It is worth stressing that cultural diversity has a significant impact on the practice of public relations (Wakefield, 1996). It is necessary for public relations professionals to become a multicultural communicator to cater to such circumstances (Sriramesh, 2003). Thus, it is hypothesized that in the globalization era, becoming a multicultural communicator can add value to public relations' role (Abdullah, 2007).

At times, cultural diversity is perceived as a difference, meaning that people identify themselves with one group and perceive other cultures as deviance from the norm. But Banks (2000) argues that we should understand diversity as variance, because by seeing other cultures as variance of the norm, you would become more open for fundamental modifications to your own culture. Diversity is not only a barrier to overcome but can also serve as inspiration for change. Therefore, Abdullah (2007) discloses that in the global picture, where public relations is practiced by various ethnic groups, cultural sensitivity is central to good PR practice. Cultural diversity should not be seen as a barrier to business performance but should be recognized as an opportunity for organizations to develop better relationships with their stakeholders. By mastering the knowledge of cultural diversity, a new window of expertise opens for PR practitioners. Thus, PR practitioners act as cultural exporters and should be able to adapt their work to different structures of environments. {which would definitely add value to the expertise of PR practitioners.}*REMOVE*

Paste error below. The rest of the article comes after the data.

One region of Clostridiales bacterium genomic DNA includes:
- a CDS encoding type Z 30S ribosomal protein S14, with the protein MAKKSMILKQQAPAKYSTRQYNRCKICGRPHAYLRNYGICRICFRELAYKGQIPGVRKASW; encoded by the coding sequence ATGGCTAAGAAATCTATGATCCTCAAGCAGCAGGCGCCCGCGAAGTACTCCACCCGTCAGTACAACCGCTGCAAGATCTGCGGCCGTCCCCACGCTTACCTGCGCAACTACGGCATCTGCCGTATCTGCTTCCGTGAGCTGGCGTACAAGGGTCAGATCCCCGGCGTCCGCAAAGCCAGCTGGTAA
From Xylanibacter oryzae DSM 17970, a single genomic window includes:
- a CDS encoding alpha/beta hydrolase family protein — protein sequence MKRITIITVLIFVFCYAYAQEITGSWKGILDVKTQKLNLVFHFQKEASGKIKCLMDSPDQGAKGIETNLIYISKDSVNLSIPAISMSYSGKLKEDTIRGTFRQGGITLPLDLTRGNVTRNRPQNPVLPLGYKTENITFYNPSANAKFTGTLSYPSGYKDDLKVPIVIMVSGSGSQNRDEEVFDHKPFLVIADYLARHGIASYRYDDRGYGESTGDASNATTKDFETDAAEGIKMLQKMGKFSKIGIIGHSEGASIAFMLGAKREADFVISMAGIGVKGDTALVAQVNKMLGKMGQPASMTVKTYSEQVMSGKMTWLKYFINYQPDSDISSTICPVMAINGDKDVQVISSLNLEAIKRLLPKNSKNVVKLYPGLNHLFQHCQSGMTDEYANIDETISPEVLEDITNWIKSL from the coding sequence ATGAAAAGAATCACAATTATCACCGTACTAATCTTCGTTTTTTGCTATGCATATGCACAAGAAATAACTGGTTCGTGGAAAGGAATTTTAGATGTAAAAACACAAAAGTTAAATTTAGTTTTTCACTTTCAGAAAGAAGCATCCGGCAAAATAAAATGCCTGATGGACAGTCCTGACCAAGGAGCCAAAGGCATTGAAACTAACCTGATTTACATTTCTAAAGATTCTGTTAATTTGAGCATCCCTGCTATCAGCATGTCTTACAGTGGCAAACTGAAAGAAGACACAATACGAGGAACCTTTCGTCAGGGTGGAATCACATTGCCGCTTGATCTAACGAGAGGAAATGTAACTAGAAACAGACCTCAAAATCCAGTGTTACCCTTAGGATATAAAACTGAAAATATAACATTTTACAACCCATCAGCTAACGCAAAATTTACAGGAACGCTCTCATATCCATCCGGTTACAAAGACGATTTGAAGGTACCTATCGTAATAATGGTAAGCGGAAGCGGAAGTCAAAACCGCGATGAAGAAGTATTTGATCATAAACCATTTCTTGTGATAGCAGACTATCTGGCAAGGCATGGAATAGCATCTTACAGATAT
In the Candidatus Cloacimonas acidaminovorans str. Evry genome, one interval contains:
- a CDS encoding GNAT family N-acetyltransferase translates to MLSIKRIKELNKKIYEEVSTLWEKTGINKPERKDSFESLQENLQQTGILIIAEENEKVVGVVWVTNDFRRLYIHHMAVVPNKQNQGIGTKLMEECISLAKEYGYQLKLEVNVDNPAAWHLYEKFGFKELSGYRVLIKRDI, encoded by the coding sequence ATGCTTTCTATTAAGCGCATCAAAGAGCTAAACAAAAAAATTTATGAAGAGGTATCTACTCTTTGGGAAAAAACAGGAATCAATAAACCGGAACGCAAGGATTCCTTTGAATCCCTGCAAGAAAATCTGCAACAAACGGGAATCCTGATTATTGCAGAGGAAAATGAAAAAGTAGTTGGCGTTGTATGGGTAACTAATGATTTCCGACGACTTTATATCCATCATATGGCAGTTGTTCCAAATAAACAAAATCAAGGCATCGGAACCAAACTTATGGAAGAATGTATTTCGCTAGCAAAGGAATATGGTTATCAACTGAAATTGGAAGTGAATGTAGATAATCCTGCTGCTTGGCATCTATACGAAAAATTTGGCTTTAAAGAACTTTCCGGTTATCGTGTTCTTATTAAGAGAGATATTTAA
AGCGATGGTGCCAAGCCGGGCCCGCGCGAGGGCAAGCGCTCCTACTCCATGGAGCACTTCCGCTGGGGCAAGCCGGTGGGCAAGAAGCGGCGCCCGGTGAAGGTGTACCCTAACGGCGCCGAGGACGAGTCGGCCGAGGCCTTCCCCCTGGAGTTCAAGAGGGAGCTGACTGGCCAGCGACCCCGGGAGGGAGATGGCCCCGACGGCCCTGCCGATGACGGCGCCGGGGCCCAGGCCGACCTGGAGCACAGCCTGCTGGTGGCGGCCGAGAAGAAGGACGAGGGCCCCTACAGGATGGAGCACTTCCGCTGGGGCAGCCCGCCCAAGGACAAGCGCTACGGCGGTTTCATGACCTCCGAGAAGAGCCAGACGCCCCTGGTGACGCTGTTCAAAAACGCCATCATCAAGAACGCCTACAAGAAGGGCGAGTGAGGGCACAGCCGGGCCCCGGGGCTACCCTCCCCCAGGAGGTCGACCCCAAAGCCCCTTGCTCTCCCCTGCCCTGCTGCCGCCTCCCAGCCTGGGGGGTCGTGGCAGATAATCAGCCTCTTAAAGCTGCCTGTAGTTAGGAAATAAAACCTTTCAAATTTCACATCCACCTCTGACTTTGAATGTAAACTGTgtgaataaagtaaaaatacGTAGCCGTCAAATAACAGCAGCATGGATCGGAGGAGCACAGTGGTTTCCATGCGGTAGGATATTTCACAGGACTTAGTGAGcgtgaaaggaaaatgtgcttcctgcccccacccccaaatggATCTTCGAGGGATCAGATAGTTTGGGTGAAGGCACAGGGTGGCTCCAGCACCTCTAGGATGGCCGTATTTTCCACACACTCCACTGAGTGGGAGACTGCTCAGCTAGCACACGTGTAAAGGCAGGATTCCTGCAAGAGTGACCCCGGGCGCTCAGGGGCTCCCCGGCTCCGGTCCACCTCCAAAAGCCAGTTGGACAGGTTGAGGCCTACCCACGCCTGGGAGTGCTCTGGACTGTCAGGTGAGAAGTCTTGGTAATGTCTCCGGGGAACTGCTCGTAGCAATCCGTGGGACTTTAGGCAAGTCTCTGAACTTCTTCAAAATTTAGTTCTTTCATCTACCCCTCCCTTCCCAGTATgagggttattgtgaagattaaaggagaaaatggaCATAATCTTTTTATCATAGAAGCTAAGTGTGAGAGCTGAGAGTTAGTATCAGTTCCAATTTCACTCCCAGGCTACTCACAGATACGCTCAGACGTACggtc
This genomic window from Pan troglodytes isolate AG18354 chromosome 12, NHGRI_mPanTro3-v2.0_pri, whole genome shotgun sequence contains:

Thus, understanding cultural sensitivity, including language, religious rituals, taboos and suchlike, may reduce conflict and enhance organizational performance (LaBahn & Harich 1997).

Multicultural Publics

This study prefers the notion of publics to stakeholders, and multicultural publics to multicultural stakeholders.

According to Rawlins (2006), the terms stakeholder and public shouldn't be used interchangeably. Stakeholders are usually identified in business literature according to their relationships to organizations. Publics are often identified according to their relationship to messages in public relations and other mass media literature. In the view of Grunig (1992), organizations choose stakeholders by their marketing strategies, recruiting, and investment plans, but publics arise on their own and choose an organization for attention.